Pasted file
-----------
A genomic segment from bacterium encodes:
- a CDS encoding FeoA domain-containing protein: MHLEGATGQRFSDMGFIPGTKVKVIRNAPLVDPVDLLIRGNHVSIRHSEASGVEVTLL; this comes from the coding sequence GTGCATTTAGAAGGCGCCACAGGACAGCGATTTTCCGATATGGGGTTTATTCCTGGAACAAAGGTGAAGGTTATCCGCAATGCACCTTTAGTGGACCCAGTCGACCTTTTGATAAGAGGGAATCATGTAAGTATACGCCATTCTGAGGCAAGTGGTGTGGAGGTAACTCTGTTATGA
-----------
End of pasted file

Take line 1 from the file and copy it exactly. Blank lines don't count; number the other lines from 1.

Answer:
A genomic segment from bacterium encodes: